Breaking News

Amazon warehouse workers in Staten Island are filing for federal election

Amazon warehouse workers in Staten Island are filing for federal election

Workers at Amazon warehouses in Staten Island, New York, prepare to file for a union election with the National Labor Relations Board on October 25, after receiving signatures on union authorization cards from more than 2,000 workers.

The Amazon Labor Union (ALU) is an independent group of workers attempting to organize workers at four Amazon warehouses in Staten Island. It is led by Christian Smalls, a former Amazon employee who was fired in March after he helped organize a walkout at the company's JFK8 warehouse to protest unsafe working conditions during the pandemic. Amazon has said Smalls was fired for violating security regulations.

"This is a truly remarkable historic moment for all Amazon employees across the country," ALU said in a statement on Thursday. "We are not getting complacent, and we need the support of communities more than ever because our fight is just getting started."

If the union's petition is approved by the NLRB, it would mean a second unionization vote at Amazon Warehouse this year. In April, a union campaign at an Amazon warehouse in Bessemer, Alabama, failed dramatically when workers voted against unionization by a two-to-one margin.

The organizing union later opposed the legitimacy of the election, citing concerns about USPS mailboxes installed in the Bessemer Fulfillment Center parking lot during the drive. An assessment by the NLRB in August recommending a new election for Bessemer warehouse workers stated that the installation of mailboxes violated US labor law, although an official decision has yet to be issued by the board.

Nevertheless, the ALU is confident that the Staten Island campaign will be more successful. "Since the campaign has begun, Amazon has wasted no time exposing the association," the ALU said in its statement on Thursday. "We've brought together similar strategies used in Bessemer, Alabama, from signs in bathrooms and breaks, to the same union-busting firms and consultants moving around the workplace and dividing up workers. Amazon Despite all the efforts of the unions, ALU has won the trust of the workers.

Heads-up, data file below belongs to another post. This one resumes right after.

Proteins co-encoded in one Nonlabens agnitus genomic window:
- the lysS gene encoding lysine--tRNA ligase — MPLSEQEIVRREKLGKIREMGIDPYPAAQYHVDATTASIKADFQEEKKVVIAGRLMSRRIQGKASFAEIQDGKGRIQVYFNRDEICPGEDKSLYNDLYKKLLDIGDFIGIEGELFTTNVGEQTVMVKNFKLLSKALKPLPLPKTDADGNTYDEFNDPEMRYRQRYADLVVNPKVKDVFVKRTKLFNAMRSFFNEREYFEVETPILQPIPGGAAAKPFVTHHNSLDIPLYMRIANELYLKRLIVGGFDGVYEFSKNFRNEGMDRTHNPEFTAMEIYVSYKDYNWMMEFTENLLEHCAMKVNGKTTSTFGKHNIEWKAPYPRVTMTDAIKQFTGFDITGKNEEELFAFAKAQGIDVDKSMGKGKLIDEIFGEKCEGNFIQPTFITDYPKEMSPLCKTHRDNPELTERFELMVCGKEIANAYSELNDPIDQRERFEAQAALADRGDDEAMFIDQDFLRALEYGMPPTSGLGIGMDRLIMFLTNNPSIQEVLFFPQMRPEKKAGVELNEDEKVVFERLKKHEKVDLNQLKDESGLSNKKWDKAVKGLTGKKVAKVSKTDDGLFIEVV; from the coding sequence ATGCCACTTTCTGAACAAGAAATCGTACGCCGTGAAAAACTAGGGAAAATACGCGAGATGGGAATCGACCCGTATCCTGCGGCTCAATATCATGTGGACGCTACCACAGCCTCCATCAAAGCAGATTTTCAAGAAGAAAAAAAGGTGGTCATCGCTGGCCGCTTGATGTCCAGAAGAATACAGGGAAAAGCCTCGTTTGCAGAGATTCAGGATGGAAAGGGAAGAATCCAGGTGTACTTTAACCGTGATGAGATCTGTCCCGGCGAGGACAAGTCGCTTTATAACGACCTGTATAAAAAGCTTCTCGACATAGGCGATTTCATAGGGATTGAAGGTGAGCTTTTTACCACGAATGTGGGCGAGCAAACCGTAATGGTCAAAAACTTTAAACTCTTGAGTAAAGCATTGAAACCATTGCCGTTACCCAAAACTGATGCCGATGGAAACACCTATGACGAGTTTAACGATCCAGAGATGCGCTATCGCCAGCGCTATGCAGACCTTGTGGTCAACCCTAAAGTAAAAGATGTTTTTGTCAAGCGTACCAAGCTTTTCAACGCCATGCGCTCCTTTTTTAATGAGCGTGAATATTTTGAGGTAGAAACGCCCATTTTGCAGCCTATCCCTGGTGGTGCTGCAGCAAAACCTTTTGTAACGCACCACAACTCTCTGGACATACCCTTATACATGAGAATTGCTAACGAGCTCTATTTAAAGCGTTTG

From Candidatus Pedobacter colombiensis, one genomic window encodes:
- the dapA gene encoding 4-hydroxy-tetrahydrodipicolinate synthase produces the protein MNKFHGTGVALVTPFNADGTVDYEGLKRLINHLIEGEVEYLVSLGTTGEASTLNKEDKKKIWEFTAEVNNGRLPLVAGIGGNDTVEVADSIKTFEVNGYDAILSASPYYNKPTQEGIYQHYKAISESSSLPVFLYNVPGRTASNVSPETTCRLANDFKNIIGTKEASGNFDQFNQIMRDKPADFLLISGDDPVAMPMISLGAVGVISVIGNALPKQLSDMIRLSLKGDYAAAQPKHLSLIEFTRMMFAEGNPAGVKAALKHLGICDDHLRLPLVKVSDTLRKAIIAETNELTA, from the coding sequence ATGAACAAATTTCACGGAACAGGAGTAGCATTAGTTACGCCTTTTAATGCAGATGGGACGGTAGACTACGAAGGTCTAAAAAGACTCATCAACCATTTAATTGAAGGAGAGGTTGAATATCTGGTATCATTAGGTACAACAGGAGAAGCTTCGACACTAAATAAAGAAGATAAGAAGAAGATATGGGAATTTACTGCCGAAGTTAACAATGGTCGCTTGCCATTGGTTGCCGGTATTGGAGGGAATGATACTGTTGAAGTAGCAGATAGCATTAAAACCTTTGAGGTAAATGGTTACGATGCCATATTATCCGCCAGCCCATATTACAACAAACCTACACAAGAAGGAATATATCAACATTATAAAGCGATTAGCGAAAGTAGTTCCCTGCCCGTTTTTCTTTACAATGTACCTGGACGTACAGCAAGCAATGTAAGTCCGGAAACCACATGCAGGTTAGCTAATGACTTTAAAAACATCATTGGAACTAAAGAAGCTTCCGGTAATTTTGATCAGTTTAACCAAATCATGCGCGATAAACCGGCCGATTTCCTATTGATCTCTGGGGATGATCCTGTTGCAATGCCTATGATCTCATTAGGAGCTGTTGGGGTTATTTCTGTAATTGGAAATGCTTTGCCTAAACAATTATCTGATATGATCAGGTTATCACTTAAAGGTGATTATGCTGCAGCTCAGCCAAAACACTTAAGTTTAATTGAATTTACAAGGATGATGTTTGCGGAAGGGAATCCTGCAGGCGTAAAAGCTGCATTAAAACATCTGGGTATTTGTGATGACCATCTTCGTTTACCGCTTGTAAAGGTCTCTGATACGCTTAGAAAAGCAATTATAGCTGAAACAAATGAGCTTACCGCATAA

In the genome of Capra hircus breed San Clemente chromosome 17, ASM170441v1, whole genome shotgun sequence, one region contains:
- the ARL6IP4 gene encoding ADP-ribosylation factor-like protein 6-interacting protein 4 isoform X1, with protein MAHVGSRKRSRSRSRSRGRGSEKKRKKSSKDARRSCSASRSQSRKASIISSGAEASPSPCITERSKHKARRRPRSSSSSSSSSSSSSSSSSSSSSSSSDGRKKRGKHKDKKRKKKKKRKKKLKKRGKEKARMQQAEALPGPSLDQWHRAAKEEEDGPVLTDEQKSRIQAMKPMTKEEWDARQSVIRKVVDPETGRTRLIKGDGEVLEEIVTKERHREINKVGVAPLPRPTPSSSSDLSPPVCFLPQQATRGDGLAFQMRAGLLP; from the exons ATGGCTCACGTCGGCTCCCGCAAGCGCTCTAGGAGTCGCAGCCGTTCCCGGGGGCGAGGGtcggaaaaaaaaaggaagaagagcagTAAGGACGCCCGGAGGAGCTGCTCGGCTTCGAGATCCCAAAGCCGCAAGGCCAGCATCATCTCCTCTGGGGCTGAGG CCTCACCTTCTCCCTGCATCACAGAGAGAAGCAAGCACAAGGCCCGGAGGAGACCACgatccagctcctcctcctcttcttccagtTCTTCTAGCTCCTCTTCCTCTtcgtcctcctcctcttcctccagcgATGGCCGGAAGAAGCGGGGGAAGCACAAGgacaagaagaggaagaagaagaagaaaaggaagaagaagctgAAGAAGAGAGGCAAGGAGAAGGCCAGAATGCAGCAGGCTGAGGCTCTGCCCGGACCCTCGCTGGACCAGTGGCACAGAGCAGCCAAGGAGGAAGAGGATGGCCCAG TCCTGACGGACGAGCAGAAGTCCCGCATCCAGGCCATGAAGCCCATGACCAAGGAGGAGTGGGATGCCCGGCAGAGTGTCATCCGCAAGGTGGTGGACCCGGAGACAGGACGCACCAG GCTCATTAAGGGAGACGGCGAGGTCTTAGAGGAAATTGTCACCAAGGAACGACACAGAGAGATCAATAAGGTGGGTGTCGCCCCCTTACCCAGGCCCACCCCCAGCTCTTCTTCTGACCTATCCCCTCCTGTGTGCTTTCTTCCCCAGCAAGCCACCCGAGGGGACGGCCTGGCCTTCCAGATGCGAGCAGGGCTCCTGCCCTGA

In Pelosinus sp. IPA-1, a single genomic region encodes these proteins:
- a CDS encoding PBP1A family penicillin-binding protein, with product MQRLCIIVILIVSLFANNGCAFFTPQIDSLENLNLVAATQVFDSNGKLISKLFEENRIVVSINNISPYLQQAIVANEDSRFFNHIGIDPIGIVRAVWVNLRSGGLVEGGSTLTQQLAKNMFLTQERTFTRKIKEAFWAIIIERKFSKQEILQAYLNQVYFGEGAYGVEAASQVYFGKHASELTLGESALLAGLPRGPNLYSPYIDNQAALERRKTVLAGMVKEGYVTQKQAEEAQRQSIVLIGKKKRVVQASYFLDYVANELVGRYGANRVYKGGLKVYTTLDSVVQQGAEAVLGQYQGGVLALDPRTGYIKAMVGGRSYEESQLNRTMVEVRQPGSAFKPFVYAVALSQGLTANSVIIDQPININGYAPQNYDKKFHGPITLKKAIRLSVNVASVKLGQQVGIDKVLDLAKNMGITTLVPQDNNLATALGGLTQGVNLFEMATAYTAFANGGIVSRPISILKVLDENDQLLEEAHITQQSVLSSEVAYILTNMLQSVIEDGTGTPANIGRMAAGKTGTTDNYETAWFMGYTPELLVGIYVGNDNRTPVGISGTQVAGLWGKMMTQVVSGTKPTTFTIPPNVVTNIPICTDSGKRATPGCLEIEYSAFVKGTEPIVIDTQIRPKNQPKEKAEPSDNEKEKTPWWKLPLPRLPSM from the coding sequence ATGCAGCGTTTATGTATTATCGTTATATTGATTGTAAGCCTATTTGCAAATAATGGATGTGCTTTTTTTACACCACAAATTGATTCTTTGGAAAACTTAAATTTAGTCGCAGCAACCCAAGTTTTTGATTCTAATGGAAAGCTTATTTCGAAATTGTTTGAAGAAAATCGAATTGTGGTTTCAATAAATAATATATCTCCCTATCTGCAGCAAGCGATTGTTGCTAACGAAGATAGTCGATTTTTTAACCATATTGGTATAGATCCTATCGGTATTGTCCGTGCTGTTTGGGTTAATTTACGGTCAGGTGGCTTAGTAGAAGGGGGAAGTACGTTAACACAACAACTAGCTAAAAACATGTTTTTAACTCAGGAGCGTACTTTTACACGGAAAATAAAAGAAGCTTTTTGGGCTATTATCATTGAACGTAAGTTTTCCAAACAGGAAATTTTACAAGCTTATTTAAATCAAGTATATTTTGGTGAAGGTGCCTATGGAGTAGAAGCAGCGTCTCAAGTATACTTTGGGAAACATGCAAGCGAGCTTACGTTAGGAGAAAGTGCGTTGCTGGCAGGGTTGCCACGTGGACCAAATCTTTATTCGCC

Amazon spokeswoman Kelly Nantel said in a statement to The Verge that while its employees always have the option of joining a union, the company doesn't think unions are the best answer for its employees. Amazon has devoted significant resources to fighting against organized workers; Over the past few months, the NLRB has found that Amazon threatened and, in some cases, fired workers protesting the handling of COVID-19 cases in warehouses.

“Every day we empower people to find ways to improve their jobs, and when they do we want to make those changes quickly. That type of continuous improvement quickly and deftly with unions in the middle It's hard to do," Nantel said. “The benefits of direct relationships between managers and employees cannot be overstated – these relationships allow the voice of every employee to be heard, not just the voice of a select few.” NanTel said the company has “in recent years I have made a lot of progress in key areas like pay and security in the months to come."

Last year at the height of the coronavirus pandemic, workers at Amazon warehouses across the country raised safety concerns, saying the company did not inform them when workers tested positive for the virus. As part of the campaign, the Amazon labor union is calling for higher wages, safer working conditions, more paid time off options and longer breaks.

No comments